Room 3, of Balclutha School, asks :-

How can we tell the difference between a male and a female monarch butterfly?

Brian Patrick, a entomologist at the Otago Museum, responded.

The males and females of most species of animal look and behave differently because they perform different roles for their species and are usually distinguishable by sight. In some cases only experts can separate them, but many, such as the monarch butterfly, are more easily separated after a little practice.

Female monarch butterflies have broader black lines on all of its wings, while the males have a distinctive black patch of scales beside one of the black veins on the hindwings. This patch on the male is called a "sex patch" and is actually a pouch that is open to the upper surface of the wing. Although its exact role in courtship is not known it is believed to play a role such as temporary storage for pheromone (perfumes) released by the male to attact the female.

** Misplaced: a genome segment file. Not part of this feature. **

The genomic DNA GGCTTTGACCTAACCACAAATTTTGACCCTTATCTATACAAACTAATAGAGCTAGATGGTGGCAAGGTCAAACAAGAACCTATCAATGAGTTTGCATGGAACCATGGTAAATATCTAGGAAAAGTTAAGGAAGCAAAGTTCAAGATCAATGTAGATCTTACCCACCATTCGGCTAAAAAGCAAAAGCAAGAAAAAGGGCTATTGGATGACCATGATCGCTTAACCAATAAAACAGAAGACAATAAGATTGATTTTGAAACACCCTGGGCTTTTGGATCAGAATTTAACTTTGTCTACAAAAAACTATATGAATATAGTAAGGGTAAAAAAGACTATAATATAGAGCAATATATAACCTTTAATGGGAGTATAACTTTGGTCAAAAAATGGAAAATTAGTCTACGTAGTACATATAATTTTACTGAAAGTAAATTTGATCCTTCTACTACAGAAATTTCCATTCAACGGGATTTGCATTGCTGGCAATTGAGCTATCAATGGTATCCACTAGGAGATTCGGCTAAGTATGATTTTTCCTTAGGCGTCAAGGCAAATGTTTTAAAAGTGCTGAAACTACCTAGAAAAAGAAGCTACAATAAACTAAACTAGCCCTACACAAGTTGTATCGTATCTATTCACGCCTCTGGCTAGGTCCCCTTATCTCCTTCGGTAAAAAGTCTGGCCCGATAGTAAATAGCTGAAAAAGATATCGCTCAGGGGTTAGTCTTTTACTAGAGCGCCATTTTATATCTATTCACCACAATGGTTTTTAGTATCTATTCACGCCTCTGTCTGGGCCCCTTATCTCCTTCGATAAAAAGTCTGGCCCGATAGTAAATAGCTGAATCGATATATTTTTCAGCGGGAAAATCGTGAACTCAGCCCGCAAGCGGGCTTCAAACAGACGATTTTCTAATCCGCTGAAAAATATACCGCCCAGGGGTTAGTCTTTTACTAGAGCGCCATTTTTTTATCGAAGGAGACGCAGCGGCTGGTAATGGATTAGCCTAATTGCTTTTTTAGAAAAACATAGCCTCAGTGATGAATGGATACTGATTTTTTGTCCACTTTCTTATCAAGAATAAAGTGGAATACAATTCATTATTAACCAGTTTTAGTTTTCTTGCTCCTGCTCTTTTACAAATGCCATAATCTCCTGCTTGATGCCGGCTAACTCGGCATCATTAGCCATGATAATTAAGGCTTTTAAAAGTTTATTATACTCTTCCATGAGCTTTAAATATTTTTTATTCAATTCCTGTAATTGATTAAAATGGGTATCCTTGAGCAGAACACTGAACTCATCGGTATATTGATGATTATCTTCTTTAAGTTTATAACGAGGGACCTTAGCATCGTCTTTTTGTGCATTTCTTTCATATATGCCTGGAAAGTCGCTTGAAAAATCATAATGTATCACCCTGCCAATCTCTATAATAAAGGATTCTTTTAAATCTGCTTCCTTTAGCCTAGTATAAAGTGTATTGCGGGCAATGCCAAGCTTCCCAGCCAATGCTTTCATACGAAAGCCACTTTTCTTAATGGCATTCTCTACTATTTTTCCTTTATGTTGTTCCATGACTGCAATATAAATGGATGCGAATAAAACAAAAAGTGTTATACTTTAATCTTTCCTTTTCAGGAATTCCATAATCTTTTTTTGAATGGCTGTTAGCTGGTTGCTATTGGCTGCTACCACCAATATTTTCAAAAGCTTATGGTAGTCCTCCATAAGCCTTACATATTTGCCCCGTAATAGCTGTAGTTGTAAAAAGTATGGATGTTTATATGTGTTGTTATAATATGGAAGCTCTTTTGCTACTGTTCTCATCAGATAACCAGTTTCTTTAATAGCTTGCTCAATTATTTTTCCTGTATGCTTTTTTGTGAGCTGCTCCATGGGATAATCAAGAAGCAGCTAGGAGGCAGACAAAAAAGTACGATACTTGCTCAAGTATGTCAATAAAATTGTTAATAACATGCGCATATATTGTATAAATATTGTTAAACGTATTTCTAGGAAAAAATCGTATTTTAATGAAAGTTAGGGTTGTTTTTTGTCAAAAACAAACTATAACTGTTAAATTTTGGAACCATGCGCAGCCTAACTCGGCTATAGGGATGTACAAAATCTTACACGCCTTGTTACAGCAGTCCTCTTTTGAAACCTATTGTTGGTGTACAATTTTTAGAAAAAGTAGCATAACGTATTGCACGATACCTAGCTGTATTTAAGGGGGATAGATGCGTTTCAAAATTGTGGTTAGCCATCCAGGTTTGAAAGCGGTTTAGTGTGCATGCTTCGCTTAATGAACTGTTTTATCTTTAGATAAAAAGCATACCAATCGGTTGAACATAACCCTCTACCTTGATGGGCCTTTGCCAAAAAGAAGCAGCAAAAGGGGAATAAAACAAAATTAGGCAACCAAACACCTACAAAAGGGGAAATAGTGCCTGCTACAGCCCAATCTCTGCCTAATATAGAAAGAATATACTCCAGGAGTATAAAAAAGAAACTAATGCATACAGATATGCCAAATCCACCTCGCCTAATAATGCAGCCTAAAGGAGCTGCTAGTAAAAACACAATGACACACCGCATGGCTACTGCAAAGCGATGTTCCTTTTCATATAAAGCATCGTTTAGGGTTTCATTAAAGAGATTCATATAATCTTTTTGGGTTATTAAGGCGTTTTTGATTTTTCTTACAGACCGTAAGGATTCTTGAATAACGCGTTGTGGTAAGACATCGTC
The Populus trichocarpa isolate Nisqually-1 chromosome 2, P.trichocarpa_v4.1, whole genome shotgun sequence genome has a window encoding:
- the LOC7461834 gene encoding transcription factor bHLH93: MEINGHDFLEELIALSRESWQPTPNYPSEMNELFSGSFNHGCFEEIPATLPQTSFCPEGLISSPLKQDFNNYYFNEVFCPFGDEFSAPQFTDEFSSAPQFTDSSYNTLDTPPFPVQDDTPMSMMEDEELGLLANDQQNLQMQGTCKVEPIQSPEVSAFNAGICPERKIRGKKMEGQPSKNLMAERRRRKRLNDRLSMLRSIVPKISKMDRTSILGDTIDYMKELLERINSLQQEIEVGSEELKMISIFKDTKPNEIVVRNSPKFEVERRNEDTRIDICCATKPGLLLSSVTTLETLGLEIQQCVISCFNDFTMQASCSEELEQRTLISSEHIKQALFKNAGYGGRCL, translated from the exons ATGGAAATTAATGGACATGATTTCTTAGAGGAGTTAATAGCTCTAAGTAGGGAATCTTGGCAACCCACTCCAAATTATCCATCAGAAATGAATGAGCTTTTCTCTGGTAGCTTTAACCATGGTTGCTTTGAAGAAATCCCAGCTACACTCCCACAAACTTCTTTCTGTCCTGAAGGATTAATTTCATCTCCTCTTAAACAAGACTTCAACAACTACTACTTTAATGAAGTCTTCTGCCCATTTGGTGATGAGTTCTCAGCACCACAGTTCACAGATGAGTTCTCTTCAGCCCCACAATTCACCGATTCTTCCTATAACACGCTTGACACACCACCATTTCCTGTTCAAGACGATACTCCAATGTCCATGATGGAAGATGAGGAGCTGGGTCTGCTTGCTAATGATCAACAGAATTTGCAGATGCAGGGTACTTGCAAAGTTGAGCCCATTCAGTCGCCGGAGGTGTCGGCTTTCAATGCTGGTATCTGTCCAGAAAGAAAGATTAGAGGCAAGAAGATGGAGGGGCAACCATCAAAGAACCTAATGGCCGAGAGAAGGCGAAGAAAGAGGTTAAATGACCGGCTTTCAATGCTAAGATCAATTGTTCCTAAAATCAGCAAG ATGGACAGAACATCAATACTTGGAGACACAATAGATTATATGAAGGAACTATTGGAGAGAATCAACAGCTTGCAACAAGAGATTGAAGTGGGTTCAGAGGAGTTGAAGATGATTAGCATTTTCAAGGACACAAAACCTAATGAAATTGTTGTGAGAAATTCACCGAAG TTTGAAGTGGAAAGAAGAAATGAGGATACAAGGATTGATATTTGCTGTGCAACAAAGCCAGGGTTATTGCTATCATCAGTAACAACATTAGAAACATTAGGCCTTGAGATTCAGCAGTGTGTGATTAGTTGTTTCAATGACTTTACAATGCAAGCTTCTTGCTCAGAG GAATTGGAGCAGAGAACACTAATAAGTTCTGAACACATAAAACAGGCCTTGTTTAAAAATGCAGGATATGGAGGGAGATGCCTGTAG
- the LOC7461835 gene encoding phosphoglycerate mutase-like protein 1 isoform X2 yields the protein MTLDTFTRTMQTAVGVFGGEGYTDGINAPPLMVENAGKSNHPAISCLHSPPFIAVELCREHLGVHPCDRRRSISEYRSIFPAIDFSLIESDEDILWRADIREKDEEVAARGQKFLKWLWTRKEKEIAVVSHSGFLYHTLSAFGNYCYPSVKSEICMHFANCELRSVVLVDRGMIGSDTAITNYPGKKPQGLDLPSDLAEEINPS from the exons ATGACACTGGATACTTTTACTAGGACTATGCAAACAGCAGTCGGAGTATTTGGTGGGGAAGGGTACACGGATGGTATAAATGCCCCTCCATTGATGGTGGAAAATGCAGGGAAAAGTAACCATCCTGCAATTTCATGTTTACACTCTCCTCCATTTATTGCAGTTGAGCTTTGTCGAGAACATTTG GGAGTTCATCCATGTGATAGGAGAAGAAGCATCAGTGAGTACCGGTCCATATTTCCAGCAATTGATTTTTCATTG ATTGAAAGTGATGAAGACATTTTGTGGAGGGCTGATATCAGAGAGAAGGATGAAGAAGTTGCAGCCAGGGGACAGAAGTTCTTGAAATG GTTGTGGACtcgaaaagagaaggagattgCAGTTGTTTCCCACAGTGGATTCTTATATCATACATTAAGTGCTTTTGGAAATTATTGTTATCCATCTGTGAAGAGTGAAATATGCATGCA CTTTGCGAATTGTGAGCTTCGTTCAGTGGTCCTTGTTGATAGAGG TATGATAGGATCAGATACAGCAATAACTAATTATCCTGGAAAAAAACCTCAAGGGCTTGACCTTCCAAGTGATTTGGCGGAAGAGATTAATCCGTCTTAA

Courtship in insects is surprisingly complex and very rewarding for anyone who takes the time to observe it in its entirety. Courtship in monarchs is a four-stage event, which can last up to 15 hours. It includes energetic wrestling while the male attempts to clasp the tip of the female's abdomen with his own, stroking of her antennae and head with his antennae and the transfer of a spermatophore (packet of sperm). The female uses sperm in this spermatophore to fertilise the eggs as she lays them. She may lay up to 700 eggs during her lifetime, each laid on the correct larval host plant and "glued" to the swanplant with a special adhesive.

A useful book for further reading on this and other aspects of the monarch's life history is "The Monarch Butterfly" by George Gibbs (1994).